Awards of Merit were presented to Destinee Ellis, Ann-Louise Abbott, Meagan Smith, Lyla Gill, Jasmine Santana, Magdalena Rodriguez, Lizbeth Silva, and Kalani Dubberly.
This year’s ceremony included the addition of new award category: People’s Choice award. Stepe said the winner was chosen by a vote of the students’ colleagues. Kelsey Pena’s drawing titled “This Took Forever: Morgan Antush” came out on top as the people’s choice.
Also new this year, was the President’s Award. SFSC president Dr. Thomas C. Leitzel selected one piece that garnered a $100 award. Josie Wilson’s photograph titled “The Pale Lady” was the president’s choice.
Members of the Tanglewood Art League were on hand to present their sixth annual scholarship award. This year the league tapped two students to share the award. Abigail Zevallos and Kalani Dubberly each took home $300 for their submissions.
The show was juried by Joey Sacco, a local artist, former SFSC adjunct art instructor, and a member of MOFAC’s Advisory Committee.
The 2017 Student Art Exhibit sponsors were the SFSC Alumni Association, SFSC Art Club, Mary Coats, Max Gooding, Terri McLaren, Karla Respress, Anne and Charles Reynolds, Tanglewood Art League, and Linda Zimolzak.
The exhibition will be on view at MOFAC through May 4. The museum is open to the public on Wednesday, Thursday, and Friday, 12:30 – 4:30 p.m., or by appointment for group tours. Patrons of the Wildstein Center may visit the museum one hour prior to matinee and evening performances. For more information, call Stepe at 863-784-7240.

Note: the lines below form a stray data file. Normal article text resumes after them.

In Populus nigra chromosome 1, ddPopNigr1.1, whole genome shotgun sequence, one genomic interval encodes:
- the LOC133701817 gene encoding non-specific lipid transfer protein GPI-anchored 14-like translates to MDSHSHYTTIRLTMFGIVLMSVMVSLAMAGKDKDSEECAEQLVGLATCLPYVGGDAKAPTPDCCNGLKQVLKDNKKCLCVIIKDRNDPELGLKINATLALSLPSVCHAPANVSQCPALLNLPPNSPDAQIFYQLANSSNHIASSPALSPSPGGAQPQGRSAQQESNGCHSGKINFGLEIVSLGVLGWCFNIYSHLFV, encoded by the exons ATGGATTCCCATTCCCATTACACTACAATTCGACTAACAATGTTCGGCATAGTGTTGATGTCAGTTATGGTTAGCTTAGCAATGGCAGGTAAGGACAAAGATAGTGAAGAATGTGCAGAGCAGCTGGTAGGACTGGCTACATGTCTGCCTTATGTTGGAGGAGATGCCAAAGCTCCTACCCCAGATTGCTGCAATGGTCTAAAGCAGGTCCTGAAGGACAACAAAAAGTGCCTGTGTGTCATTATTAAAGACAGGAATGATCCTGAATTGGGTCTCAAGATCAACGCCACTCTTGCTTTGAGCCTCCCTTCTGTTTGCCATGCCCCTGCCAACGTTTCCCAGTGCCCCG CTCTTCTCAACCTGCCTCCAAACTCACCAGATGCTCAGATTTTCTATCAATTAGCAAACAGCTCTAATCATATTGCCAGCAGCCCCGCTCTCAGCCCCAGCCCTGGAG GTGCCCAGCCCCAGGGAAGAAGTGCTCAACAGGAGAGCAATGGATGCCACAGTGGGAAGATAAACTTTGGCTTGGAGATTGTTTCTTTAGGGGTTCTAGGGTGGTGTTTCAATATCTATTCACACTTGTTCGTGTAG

AVON PARK, Fla. – April 19, 2017 – Emily Swenson likes South Florida State College so much, she wants to come back after she earns her bachelor’s degree.
“I cry when I think about leaving SFSC when I graduate in May,” Swenson said. “There’s something special about the college that got me telling the dean of Student Services, Dr. Wise, I wanted to come back here to work.”
But Swenson is unlikely to act on that whim. She has her sights set on a career in broadcast journalism, one she hopes will see her on TV in a major metropolitan market.
Swenson will tell of her love for SFSC, who at the college spurred her to excel, and her plans for the future when she delivers the student Commencement address at SFSC’s graduation ceremony on May 4, 7:45 p.m., in the Wildstein Center on the Highlands Campus in Avon Park.
It was volleyball that brought Swenson to SFSC. As a young girl, she took up the game through the YMCA and, under the tutelage of the same coach, continued playing through to her years at Middleburg High School, a short drive from her family’s home in Orange Park, Fla.